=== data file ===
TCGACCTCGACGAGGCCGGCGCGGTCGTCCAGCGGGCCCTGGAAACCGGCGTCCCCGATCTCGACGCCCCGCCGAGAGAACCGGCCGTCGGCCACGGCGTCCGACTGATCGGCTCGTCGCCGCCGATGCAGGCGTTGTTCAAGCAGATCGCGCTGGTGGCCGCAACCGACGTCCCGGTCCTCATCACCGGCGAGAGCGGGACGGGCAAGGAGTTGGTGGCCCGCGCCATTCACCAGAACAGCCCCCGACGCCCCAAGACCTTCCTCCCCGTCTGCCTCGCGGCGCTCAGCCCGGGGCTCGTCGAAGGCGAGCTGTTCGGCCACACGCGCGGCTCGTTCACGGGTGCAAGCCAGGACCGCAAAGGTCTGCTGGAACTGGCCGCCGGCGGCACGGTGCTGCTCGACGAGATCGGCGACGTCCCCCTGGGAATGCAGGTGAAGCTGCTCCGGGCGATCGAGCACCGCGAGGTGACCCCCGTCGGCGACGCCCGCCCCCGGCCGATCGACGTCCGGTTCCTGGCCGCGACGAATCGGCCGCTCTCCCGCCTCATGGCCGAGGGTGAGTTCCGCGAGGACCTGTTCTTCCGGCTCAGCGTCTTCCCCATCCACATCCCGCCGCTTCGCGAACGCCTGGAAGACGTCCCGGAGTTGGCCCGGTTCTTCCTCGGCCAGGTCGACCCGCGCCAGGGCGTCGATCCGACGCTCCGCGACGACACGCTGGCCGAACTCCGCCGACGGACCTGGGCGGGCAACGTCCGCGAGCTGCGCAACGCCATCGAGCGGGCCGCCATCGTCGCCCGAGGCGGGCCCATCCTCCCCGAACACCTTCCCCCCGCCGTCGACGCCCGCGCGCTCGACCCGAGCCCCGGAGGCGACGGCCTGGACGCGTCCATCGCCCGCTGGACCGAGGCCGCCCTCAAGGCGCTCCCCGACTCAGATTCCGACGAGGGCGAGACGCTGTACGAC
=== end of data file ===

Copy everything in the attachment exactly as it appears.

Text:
TCGACCTCGACGAGGCCGGCGCGGTCGTCCAGCGGGCCCTGGAAACCGGCGTCCCCGATCTCGACGCCCCGCCGAGAGAACCGGCCGTCGGCCACGGCGTCCGACTGATCGGCTCGTCGCCGCCGATGCAGGCGTTGTTCAAGCAGATCGCGCTGGTGGCCGCAACCGACGTCCCGGTCCTCATCACCGGCGAGAGCGGGACGGGCAAGGAGTTGGTGGCCCGCGCCATTCACCAGAACAGCCCCCGACGCCCCAAGACCTTCCTCCCCGTCTGCCTCGCGGCGCTCAGCCCGGGGCTCGTCGAAGGCGAGCTGTTCGGCCACACGCGCGGCTCGTTCACGGGTGCAAGCCAGGACCGCAAAGGTCTGCTGGAACTGGCCGCCGGCGGCACGGTGCTGCTCGACGAGATCGGCGACGTCCCCCTGGGAATGCAGGTGAAGCTGCTCCGGGCGATCGAGCACCGCGAGGTGACCCCCGTCGGCGACGCCCGCCCCCGGCCGATCGACGTCCGGTTCCTGGCCGCGACGAATCGGCCGCTCTCCCGCCTCATGGCCGAGGGTGAGTTCCGCGAGGACCTGTTCTTCCGGCTCAGCGTCTTCCCCATCCACATCCCGCCGCTTCGCGAACGCCTGGAAGACGTCCCGGAGTTGGCCCGGTTCTTCCTCGGCCAGGTCGACCCGCGCCAGGGCGTCGATCCGACGCTCCGCGACGACACGCTGGCCGAACTCCGCCGACGGACCTGGGCGGGCAACGTCCGCGAGCTGCGCAACGCCATCGAGCGGGCCGCCATCGTCGCCCGAGGCGGGCCCATCCTCCCCGAACACCTTCCCCCCGCCGTCGACGCCCGCGCGCTCGACCCGAGCCCCGGAGGCGACGGCCTGGACGCGTCCATCGCCCGCTGGACCGAGGCCGCCCTCAAGGCGCTCCCCGACTCAGATTCCGACGAGGGCGAGACGCTGTACGAC